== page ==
Putajjanas would think of one of the aggregates (his body, his teachings etc) when they think of the tathagatha - because they haven't seen that for the Tathagata all these aggregates have been (in his meditation and practice) been completely wipes clean of attachment (this is MY body), and delusion (this aggregate is Me). The Tathagata would not see a difference (as far as I understand) between his body and that of the rock he is sitting on as far as sense of self goes. His sense of self is wiped out, with wisdom. Furthermore he is 'destroyed the root' in terms of avijja/lobha. They have lost their 'life' -their ability to cause a strong impact on the mind- 'made like a palmyra stump', no more craving for them, so no more profileration of the aggregates - 'deprived the condition for development', and with the absence of avijja/lobha, even though they are arising now due to past avijja/lobha, there will be no rebirth-'not destined for future arising'. I would add that the Tathagata has seen the non-arising of the aggregates as well, when the fetters are broken, but that might be too controversial, but would add to intensify the meaning of the above verse. So we have a situation where someone has seen the utter destruction of everything that we would normally use to denote a 'person', yet something still exists. The Tathagata is truly untraceable, hard to understand. It can only be understood through direct experience, but perhaps never adequately conceptualised, as Kirk suggested. I guess this is applicable to a lot of meditative experiences, like jhana etc.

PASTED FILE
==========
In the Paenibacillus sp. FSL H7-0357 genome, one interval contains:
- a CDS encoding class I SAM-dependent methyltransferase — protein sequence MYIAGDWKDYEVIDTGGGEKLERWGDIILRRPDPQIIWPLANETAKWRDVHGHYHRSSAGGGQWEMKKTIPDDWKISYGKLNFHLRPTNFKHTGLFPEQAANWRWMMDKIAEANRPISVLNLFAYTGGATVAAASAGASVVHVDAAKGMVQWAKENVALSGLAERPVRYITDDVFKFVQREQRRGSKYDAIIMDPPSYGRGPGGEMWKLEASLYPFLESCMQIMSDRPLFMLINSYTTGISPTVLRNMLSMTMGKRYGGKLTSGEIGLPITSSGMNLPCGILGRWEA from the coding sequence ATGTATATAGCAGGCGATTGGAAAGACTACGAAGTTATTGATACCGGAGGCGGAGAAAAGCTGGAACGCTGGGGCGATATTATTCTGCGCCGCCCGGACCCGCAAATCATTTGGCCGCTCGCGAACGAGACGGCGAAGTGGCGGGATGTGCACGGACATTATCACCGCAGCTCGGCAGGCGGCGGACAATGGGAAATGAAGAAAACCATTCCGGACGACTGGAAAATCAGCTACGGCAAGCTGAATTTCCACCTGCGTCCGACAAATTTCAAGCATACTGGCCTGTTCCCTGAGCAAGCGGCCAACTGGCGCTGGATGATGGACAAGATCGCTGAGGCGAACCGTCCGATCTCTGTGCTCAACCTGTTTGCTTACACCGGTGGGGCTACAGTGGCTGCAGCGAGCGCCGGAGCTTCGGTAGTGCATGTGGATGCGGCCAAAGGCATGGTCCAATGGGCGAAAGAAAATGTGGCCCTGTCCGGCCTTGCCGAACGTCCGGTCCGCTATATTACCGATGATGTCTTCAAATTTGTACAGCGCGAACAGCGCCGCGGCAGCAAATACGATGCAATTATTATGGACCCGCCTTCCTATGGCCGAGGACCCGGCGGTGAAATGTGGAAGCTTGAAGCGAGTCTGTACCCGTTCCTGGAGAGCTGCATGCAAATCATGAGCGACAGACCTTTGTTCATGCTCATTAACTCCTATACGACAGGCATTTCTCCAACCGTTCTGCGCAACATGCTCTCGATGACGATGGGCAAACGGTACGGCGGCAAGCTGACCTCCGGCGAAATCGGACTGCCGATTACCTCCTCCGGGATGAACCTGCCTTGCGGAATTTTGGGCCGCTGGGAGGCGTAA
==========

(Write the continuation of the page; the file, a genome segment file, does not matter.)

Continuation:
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the great Nibbana = annihilation, eternal, or something else thread

Post by Wizard in the Forest »

If Nibbana is unconditioned is it permanent?
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darvki
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Re: Nibbana permanent or impermanent?

Post by darvki »

It isn't any "thing" to be permanent or impermanent so I think the question is invalid.
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Re: Nibbana permanent or impermanent?

Post by Ben »

Dear WITF

Nibbana being unconditioned it is beyond the realm of dukkha and anicca. As a dhamma, it remains anatta. Nibbana being unconditioned it is beyond comprehension of the conditioned mind.
With great respect to your line of enquiry I recommend that you concentrate on that which is germane to liberation. Life being fickle, it can end at any time.
May you realize Nibbana, yourself, in this life.
kind regards

Ben
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Learn this from the waters:
in mountain clefts and chasms,
loud gush the streamlets,
but great rivers flow silently.
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Bhikkhu Pesala
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Re: Nibbana permanent or impermanent?

Post by Bhikkhu Pesala »

I think its a valid question, albeit not a very fruitful one.
Dhuva means permanent, stable, fixed, reliable, sure. The Buddha has pointed out the path to attain the unborn, unconditioned, and permanent nibbāna.

Dhuvagāmin leading to permanence, i. e. Nibbāna S iv.370.
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Re: Nibbana permanent or impermanent?

Post by Akuma »

Wizard in the Forest wrote:If Nibbana is unconditioned is it permanent?